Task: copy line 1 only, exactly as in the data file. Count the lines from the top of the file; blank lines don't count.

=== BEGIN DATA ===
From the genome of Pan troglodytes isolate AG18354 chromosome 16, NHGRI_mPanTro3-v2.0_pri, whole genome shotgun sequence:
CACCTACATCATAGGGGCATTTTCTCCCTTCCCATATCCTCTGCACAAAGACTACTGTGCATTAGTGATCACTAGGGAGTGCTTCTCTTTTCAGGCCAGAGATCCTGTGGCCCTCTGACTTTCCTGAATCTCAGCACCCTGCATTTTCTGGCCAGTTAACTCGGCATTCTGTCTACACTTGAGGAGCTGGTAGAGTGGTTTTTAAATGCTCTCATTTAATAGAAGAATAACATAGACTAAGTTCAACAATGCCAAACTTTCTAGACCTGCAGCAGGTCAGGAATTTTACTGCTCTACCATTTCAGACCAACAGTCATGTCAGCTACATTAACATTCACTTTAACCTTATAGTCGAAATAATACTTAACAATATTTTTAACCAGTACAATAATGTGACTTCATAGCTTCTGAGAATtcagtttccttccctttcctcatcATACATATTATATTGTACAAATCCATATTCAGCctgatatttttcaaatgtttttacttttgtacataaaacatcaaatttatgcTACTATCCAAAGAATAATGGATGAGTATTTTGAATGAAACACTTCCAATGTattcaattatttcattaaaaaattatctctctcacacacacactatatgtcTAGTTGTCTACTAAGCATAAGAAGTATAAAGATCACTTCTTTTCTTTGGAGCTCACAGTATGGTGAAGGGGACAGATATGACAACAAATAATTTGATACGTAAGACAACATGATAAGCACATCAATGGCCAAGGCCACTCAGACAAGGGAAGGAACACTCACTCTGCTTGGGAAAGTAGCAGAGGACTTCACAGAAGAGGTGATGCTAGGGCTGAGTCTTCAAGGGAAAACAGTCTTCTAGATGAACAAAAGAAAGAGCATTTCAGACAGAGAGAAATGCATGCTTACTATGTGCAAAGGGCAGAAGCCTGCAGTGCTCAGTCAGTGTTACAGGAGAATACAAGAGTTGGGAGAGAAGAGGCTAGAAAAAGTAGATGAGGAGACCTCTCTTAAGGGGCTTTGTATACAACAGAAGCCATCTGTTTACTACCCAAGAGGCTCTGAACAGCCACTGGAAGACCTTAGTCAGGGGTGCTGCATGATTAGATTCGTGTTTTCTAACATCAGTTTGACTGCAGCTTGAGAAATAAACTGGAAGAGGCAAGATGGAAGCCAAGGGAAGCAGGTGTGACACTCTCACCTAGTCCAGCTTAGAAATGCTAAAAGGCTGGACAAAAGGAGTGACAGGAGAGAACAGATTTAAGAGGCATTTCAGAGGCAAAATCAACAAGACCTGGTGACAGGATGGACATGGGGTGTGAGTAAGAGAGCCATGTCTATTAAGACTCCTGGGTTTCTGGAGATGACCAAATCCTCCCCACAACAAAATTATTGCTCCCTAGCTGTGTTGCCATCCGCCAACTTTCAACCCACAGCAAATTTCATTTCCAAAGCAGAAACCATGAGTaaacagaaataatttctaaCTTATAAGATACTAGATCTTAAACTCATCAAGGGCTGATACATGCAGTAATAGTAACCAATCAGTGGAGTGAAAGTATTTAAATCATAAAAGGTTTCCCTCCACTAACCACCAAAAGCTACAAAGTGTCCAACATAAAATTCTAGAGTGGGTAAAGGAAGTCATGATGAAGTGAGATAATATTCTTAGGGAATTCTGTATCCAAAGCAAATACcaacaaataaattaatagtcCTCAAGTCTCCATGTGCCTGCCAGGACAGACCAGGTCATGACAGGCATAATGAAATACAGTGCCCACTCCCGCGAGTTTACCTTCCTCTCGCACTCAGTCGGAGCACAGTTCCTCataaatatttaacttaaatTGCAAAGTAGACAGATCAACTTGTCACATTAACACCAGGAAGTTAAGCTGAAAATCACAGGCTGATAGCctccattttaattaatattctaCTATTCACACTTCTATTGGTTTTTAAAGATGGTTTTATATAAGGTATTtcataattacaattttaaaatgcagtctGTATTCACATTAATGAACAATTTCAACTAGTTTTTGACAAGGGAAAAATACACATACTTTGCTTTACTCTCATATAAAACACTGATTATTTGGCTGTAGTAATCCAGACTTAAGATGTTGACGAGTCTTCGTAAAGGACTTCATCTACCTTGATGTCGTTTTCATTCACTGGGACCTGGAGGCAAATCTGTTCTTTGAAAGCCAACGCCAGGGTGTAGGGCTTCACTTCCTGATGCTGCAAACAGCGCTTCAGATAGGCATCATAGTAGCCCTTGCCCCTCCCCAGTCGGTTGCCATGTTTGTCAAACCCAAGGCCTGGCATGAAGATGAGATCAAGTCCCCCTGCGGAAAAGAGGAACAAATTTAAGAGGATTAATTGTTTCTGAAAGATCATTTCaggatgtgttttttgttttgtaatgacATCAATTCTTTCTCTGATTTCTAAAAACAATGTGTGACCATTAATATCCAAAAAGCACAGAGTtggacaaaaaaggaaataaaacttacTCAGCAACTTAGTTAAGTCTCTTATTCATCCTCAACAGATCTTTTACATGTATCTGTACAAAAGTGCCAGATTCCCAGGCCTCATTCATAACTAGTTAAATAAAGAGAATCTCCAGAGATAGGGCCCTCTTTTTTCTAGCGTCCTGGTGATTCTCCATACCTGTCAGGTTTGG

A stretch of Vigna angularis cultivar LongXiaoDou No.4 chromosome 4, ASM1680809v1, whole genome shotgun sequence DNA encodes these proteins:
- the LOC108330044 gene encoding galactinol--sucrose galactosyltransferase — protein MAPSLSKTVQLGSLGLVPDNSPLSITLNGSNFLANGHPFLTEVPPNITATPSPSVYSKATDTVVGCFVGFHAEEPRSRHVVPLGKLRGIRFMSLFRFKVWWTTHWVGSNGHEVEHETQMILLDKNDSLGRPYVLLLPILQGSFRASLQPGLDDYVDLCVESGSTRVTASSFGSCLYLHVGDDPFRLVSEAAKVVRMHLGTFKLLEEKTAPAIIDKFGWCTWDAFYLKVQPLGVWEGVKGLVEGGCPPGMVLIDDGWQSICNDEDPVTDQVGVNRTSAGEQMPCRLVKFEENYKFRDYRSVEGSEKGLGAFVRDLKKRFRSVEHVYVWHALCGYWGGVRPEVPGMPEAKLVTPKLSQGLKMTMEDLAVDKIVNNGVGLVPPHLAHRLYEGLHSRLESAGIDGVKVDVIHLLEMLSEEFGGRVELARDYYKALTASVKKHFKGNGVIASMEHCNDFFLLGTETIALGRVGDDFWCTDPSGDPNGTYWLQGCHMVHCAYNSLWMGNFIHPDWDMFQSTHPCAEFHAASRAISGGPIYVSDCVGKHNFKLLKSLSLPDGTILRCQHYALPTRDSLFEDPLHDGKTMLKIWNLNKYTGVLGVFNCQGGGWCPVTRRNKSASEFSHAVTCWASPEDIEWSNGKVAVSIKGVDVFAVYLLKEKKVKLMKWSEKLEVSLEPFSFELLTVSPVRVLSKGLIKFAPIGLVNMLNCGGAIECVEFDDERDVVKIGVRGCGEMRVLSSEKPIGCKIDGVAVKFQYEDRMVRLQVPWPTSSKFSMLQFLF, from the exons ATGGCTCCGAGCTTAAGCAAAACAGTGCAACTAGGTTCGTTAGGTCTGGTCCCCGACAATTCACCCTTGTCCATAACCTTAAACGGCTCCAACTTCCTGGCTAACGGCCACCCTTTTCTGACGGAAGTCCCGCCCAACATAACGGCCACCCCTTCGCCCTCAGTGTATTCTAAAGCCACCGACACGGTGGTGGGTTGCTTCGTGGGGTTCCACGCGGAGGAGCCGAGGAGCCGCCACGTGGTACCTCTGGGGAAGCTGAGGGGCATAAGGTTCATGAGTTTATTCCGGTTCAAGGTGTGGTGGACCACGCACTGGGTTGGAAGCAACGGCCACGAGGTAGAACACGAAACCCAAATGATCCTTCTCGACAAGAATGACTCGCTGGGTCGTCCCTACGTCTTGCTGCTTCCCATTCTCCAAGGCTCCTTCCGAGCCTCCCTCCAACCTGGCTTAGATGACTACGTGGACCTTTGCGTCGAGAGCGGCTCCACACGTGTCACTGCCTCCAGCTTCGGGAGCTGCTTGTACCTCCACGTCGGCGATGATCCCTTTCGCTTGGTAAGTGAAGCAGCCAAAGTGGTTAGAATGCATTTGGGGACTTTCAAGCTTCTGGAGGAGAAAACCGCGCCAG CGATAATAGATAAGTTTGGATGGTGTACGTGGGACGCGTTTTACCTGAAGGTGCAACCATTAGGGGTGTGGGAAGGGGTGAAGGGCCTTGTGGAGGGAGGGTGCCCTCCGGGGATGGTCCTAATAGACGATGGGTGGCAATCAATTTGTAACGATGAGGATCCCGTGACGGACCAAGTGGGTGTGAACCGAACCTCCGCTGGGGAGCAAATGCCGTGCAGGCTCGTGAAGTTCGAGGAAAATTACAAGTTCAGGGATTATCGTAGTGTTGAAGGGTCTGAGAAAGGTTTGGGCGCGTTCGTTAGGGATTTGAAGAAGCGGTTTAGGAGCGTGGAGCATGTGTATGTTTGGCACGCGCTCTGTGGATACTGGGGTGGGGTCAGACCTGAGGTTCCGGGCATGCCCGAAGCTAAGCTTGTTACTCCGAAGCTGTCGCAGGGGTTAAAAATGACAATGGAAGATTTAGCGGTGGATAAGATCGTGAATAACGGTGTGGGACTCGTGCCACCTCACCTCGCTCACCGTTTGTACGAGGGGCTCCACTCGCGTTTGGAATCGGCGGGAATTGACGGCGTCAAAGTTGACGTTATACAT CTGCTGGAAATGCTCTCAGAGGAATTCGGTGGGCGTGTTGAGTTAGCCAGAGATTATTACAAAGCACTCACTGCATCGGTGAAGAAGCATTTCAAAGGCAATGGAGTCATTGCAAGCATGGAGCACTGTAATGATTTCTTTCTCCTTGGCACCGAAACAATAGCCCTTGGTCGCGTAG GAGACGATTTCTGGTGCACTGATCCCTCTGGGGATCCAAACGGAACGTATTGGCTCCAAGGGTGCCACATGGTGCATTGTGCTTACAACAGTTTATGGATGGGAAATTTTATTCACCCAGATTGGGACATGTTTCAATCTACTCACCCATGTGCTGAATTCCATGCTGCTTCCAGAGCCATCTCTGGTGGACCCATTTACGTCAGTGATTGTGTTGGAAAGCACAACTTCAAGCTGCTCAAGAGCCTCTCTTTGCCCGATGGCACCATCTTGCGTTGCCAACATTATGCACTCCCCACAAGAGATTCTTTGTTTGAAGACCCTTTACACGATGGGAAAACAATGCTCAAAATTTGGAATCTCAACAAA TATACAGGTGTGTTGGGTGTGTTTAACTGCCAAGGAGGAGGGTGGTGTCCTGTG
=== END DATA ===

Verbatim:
From the genome of Pan troglodytes isolate AG18354 chromosome 16, NHGRI_mPanTro3-v2.0_pri, whole genome shotgun sequence: